Author talks 'Hidden Figures,' contributions of Black women to American innovation

Margot Lee Shetterly
Margot Lee Shetterly, the author of "Hidden Figures," speaks at the Humphrey School of Public Affairs on February 21, 2017.
Courtesy Humphrey School of Public Affairs

Margot Lee Shetterly, author of "Hidden Figures: The American Dream and the Untold Story of the Black Women Mathematicians Who Helped Win the Space Race," was the Distinguished Carlson Lecturer at the University of Minnesota February 21, 2017.

Presented by the University of Minnesota Humphrey School, Carlson and the Carlson Family Foundation, the presentation included a discussion with Shetterly and Michele Norris, executive director of The Race Card Project at the Aspen Institute.

The two discussed the many ways women and people of color have contributed to American innovation and explored the prejudice and bias they had to fight against along the way.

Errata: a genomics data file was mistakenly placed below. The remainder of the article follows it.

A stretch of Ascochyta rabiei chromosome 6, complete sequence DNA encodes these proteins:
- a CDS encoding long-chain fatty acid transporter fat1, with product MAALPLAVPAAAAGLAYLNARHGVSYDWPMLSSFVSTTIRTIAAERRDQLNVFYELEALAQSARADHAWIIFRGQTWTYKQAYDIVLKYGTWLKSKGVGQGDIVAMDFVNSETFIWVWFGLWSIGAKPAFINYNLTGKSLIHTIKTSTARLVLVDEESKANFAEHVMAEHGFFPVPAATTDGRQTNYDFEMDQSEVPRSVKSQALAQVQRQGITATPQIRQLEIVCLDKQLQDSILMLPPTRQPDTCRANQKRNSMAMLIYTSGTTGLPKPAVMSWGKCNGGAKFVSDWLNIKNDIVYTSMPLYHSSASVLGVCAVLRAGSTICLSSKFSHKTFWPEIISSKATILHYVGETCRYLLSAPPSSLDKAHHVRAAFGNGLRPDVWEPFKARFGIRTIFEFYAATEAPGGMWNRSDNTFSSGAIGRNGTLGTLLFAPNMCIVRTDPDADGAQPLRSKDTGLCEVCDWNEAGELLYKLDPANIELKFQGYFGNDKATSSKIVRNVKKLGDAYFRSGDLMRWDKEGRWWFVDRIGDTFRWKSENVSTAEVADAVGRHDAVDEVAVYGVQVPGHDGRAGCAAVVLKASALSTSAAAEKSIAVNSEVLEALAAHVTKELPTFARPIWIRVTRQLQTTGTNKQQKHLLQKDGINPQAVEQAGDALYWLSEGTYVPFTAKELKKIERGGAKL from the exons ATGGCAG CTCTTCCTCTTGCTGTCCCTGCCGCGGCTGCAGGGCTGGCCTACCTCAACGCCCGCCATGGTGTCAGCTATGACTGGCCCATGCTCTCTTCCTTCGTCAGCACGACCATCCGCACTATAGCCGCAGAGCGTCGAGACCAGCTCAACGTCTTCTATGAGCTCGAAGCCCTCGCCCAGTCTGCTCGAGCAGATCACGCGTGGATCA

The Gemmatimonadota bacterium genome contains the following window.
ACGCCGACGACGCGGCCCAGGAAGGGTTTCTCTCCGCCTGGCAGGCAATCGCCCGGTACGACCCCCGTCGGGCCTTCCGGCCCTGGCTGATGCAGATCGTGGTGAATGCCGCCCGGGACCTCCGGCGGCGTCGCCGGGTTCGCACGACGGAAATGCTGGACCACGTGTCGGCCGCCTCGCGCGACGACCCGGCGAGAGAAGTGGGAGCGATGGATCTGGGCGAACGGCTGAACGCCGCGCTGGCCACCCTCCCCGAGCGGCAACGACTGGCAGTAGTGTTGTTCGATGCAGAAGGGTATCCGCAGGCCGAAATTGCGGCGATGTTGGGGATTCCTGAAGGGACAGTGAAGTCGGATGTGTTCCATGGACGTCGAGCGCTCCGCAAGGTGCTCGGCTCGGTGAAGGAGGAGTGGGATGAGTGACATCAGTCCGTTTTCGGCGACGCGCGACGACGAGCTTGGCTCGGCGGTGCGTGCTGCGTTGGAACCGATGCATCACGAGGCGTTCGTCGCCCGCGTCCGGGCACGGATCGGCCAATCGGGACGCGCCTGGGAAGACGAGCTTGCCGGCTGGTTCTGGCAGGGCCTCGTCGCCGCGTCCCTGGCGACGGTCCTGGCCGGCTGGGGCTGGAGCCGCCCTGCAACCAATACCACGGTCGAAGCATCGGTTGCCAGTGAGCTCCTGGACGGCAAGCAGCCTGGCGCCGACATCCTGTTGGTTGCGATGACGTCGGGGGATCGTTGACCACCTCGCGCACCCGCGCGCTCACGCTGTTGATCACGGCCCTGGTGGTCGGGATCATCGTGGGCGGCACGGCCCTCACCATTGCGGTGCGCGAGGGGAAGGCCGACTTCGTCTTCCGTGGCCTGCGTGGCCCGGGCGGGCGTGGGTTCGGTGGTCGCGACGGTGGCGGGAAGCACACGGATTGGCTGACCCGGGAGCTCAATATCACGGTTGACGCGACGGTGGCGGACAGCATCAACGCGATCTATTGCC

To hear that discussion, click the first audio player above.

Additional content

Before you keep reading ...

MPR News is made by Members. Gifts from individuals fuel the programs that you and your neighbors rely on. Donate today to power news, analysis, and community conversations for all.

Recently, a joint production by the Washington Post and APM reports, titled "Historically Black," featured the story of Miriam Daniel Mann, who removed the signs designating areas for "colored computers" while working at Langley Airfield.

To hear that feature, click the second audio player above.

Shetterly's bestselling book is the inspiration for the 2016 film "Hidden Figures," which is nominated for Best Picture at the Academy Awards this year.

Check out the videos below for the theatrical trailer and some clips from the film.